Theory of Mobile Communication Matthew Andrews Bell Labs
Theory of Mobile Communication Matthew Andrews Bell Labs Joint with Lisa Zhang February 16, 2006 Background The internet is going mobile Wifi, 3G cellular, picture phones, PDAs, ad-hoc networks Optimization is important Spectrum is limited and expensive No equivalent of putting in another fiber
Need to maximize use of available resources Problems are hard Dynamically changing environments Many interactions between users Overview of talk Some areas of wireless research where TCS ideas are useful A few interesting open problems Some areas of interest
Scheduling Routing Capacity Analysis Congestion Control Addressing Exists a lot of work on wireless problems Vast majority is average case analysis What can TCS provide?
Many tools for worst-case analysis Some areas of interest Scheduling Routing Capacity Analysis Congestion Control Addressing
Is worst case analysis important in wireless networks? No real justification for many statistical assumptions made The most important thing to know about a system is how it breaks P. Fleming, Motorola Wireless scheduling 614.4kbps? 38.4kbps? Choose queue/user Serve distant user at 38.4kbps or close user at 614.4kbps Service rates user dependent!!!! Service rates change over time!!!!
(user mobility, channel fading) Wireless data scheduling model data arrival process DRCi (t) DRCj (t) t service rate vector (DRC1(t),,DRCn (t)) Choose a queue/user to serve at time t If we choose user i, serve at rate DRCi (t) Opportunistic scheduling: Serve user when DRC is high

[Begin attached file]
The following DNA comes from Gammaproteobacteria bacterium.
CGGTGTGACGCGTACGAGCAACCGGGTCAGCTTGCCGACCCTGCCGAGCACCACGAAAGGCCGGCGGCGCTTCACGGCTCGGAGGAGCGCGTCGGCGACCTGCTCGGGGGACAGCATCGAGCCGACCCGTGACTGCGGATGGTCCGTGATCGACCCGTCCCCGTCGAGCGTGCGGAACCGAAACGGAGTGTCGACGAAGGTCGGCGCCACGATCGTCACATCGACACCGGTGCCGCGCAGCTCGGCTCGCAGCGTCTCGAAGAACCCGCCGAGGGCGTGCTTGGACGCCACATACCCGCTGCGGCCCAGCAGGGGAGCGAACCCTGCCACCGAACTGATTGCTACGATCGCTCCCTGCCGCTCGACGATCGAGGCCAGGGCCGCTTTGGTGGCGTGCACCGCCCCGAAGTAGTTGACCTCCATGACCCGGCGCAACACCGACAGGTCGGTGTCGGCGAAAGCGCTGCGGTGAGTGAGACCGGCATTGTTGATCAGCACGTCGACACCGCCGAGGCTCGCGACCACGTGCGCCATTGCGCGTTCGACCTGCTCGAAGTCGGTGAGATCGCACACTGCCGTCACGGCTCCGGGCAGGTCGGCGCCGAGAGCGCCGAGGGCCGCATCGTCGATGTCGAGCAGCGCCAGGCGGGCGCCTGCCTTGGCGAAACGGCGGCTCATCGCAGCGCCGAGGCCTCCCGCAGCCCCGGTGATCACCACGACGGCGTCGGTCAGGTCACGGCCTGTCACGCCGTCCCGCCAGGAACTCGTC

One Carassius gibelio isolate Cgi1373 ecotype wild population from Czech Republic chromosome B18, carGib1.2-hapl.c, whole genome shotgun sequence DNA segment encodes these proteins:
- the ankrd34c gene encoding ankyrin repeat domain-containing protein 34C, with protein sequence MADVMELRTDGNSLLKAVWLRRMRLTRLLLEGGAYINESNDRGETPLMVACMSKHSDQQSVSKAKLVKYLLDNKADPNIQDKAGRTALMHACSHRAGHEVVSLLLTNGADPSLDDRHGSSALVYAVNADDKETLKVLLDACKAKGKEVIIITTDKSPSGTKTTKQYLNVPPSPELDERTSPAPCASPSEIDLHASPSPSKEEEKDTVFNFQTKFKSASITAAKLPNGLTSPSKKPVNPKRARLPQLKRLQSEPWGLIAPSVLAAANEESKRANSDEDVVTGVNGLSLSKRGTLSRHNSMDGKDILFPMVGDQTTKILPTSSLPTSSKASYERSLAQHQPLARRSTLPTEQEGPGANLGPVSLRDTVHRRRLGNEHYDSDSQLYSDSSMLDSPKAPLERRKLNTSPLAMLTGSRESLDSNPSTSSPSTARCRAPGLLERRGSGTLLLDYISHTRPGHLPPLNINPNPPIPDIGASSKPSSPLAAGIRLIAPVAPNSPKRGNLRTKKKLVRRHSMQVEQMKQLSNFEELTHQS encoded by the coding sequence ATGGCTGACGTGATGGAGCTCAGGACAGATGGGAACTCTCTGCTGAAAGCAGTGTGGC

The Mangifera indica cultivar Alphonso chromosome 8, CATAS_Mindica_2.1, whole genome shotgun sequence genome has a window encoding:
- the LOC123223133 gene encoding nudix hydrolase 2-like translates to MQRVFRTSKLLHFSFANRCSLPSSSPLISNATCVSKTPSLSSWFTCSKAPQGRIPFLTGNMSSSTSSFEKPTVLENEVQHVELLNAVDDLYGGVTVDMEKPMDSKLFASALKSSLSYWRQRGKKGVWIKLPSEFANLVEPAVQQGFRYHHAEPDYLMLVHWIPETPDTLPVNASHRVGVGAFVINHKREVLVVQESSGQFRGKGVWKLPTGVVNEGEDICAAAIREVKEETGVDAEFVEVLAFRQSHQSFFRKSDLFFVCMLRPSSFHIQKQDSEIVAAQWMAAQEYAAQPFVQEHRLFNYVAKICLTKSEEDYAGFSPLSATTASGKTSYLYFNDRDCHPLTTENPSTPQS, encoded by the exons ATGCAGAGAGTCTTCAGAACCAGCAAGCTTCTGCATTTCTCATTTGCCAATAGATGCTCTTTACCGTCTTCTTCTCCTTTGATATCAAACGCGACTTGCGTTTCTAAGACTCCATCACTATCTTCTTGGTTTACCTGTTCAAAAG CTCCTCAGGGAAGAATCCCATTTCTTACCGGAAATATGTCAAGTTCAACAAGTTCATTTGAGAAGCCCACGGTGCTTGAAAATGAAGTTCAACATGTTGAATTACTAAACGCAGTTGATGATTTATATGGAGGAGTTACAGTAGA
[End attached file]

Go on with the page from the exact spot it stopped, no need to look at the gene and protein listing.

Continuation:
How do we model the channel? Channel model 1: Stationary stochastic process Service rate vector determined by state of ergodic Markov chain M M(t) (DRC1(t),,DRCn (t)) service rate vector (DRC1(t),,DRCn (t)) Most of the literature works in this model Mobility Mobility destroys stationarity
DRCi (t) How do we model the channel? Channel model 2: Adversarial process Service rate vector determined by adversary Adversary wants scheduler to do bad things service rate vector (DRC1(t),,DRCn (t)) Adversary enables worst-case analysis One interesting question Max Weight (See Tassiulas-Ephremides, Kahale-Wright, Neely-Modiano-Rohrs, Stolyar)
qi(t) = queuesize of user i at time t Serve argmaxi qi(t) * DRCi(t) For stationary channels Potential function i qi(t)2 has negative drift Queues remain stable For adversarial channels ?????? Routing Three types of routing Source Routing Source computes entire route to destination
Useful for traffic engineering, QoS enforcement, Hop-by-hop Routing Send data to neighbor thats advertising good route to dest Good for Shortest Paths Queue-based Routing Each node maintains per-dest queue Send data to neighbor that has short queue protection (disjointness) etc. Routing